Black in Libya? Run!

With the war going on in Libya, hundreds of immigrants have been displaced. Most of them have no money and home to live on. They have resulted to living in the harbour. About 1,200 people consisting of children, women and men are living in unhealthy conditions.

Majority of the immigrants are sub-Saharan Africans from countries such as Ghana, Nigeria, Chad and Mali. It is a terrible time to be a black in Libya. Black men are being held and labelled as the mercenaries that were used by Gadhafi. While the men are afraid of being maltreated and killed, the women are reported to be forcibly raped at night. The immigrants are looking for a way to get out and are asking the international community for help.

The Red Cross is aware of the situation but cannot guarantee any form of help. According to their Spokesman
Souad Messaoudi said “We have submitted a report with recommendations and we remind all parties that it is very important to respect these people and protect these people.” A one fifth of Libya’s population are Sub-Saharan Africans. This is because they are a part of Gadhafi’s Pan-African dream. He is said to have invested millions of dollars into Sub-Saharan Africa and the African Union.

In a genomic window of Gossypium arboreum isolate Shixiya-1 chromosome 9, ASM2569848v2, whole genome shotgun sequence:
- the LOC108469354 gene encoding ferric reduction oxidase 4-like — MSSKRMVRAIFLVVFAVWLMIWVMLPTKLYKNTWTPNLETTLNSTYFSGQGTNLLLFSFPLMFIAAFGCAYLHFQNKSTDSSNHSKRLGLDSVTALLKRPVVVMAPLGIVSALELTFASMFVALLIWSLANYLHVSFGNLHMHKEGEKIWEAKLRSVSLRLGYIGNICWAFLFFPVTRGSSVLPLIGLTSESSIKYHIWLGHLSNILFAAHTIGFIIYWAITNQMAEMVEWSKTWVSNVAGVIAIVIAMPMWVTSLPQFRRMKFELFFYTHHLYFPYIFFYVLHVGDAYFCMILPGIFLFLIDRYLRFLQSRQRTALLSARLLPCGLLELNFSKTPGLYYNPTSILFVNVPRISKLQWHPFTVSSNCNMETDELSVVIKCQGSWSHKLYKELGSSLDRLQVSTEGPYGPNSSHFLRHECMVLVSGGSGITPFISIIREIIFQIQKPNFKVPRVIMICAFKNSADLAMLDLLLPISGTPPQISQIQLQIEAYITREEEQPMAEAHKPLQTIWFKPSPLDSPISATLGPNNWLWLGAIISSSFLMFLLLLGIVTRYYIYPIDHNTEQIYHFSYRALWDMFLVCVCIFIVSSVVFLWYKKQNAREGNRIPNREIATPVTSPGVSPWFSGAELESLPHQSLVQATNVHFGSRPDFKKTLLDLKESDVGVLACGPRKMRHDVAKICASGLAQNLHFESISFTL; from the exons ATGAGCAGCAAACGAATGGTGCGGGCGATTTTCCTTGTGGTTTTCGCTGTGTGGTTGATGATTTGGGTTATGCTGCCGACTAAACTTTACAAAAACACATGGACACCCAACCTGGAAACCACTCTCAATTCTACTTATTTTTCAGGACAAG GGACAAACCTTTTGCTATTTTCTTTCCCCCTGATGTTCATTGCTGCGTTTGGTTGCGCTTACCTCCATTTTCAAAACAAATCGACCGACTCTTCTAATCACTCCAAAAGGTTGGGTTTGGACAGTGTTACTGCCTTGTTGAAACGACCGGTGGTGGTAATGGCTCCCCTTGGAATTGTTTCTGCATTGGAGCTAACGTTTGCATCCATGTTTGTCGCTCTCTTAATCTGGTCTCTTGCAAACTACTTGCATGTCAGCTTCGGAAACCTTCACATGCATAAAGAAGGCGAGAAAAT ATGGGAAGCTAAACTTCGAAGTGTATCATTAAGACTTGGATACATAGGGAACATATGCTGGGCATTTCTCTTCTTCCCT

Former rebel soldiers have admitted that their main priority is to round up black immigrants because they are believed to be mercenaries.

The International Organization of Migration is helping those who wish to move out of Libya as a result of the on-going situation. They are Picking up anyone lithering the street and according to a member of the Benghazi Brigades in Tripoli, Hamed Isbaq “It is possible that we pick up anywhere from 50 to 100 people daily. The people that have come in anytime in February or after and do not have legal residency, those have a special investigation.” he also acknowledged that “dark skins” are the ones most likely to be picked up”

Detained persons can only be released if they find a citizen to vouch for them. Otherwise, they will have to face a trial.

When visited the centres, they met six detained persons who were from sub-Saharan Africans from Nigeria, Chad and Mali. Before CNN left, four were released while the remaining two were awaiting their fate.

The National Transitional Council has asked former rebels to avoid vengeance. According to human rights group, it is racial profiling in which blacks are being targeted in disguise.


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